We are thrilled to announce that we have completed our short film entitled “Salmon People: The Risks of Genetically Engineered Fish for the Pacific Northwest". The film was the brainchild of Valerie Segrest, Muckleshoot Food Sovereignty Project, and was co-produced with her and New Canoe Media. It focuses on why we should reject GE salmon from the perspective of NW tribal leaders, and features Valerie, Fawn Sharp, President of the Quinault Nation, and Louie Ungaro, Muckleshoot fisherman and tribal council member. We previewed the film at SLEE, and will aunch in the coming month; stay tuned for a national webinar on the film and the state of GE salmon, ways to take action, and more!
CAGJ to Join US Food Sovereignty Alliance National Coordination Meeting
Simone Adler will attend the USFSA National Coordination Meeting in Chicago this month, which will include a public panel event, “Dismantling Patriarchy, Building Food Sovereignty” focused on feminism in the food sovereignty movement. Simone and Edgar Franks of Community to Community, Bellingham, will be representing the Western States Region of the USFSA. Simone has been involved in the beginning articulation of a Youth Process for the USFSA, and will be co-present about this initiative during the Meeting.
Join CAGJ mailing lists!
Stay engaged with our Food Justice Project and related news (events, articles, announcements) through our FJP listerv. There is an average of 3 emails/week: Sign up here! Stay up-to-date with our AGRA Watch campaign and related news about African and global food sovereignty, research, and actions through our AGRAConcern listerv. There is an average of 3 emails/week: Sign up here. Thank you!

Sugary Beverage Tax Door-Knocking Day!
Meet at Got Green’s NEW OFFICE 6230 Beacon Ave S. (in the green house directly behind the church) for training and an overview of the day. The Sugary Beverage Tax has gone into effect, bringing in revenue to address food access for low-income and people of color families in Seattle. But the American Beverage Association is funding a local campaign to turn people against the tax, so Got Green and the Sugary Beverage Tax Coalition are organizing more outreach so people know how this will benefit them and our communities. After a training on the script for the day, we will break into groups and head out to neighborhoods in South Seattle to talk to community members about the Sugary Beverage Tax reinvesting in communities, Fresh Bucks, and how Got Green is working to close the food security gap. This is an important step in making sure communities are aware of the benefits of the tax. Please RSVP to FJP.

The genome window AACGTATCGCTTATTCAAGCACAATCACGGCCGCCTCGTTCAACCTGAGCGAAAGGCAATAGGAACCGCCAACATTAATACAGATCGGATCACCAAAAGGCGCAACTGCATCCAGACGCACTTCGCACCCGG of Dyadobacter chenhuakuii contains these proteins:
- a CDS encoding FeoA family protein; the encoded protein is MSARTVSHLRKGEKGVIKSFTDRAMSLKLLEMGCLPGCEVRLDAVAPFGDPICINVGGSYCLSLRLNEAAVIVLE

Tell Endeavor Capital to Respect New Seasons Workers' Rights in Seattle
As New Seasons plans on opening two new locations in Seattle (Ballard and the Central District), we need to let Endeavor Capital, its majority owner, know they’re going to have to respect our communities and workers’ rights. New Seasons has a poor track record of retaliation on workers for demanding living wages, safe staffing, and an end to arbitrary discipline. Click here to sign the letter to Stephen Babson and show Endeavor Capital that we stand united in defense of New Seasons workers’ fundamental rights. CAGJ is part of UCFW 21’s Good Jobs Coalition supporting this campaign; learn more here.
Save the Date and Donate Now! Earth Day, SAT April 21
Join CAGJ’s Team for Got Green 10th Anniversary GREEN-A-THON!
Every year CAGJ forms a team to support Got Green’s Green-a-Thon with the goal of raising $1000 for their visionary food and climate justice organizing – donate now! CAGJ’s Food Justice Project works in solidarity with Got Green’s Food Access Team, most recently by supporting their work to ensure revenue generated by the Sugary Beverage Tax goes to most-affected communities. This year, Got Green is celebrating their Ten Year Anniversary! There are several events to look forward to: Grassroots Fundraising Workshops for Green-a-Thon supporters, taking place March 22, April 18 and May 16; Community Canvass on April 21st – Earth Day, and Ten Year Celebration on May 19th. We invite you to join CAGJ’s 2018 team, meaning you will help us raise funds from your community, and come to the Earth Day canvas if you are able. Please contact Simone for more info.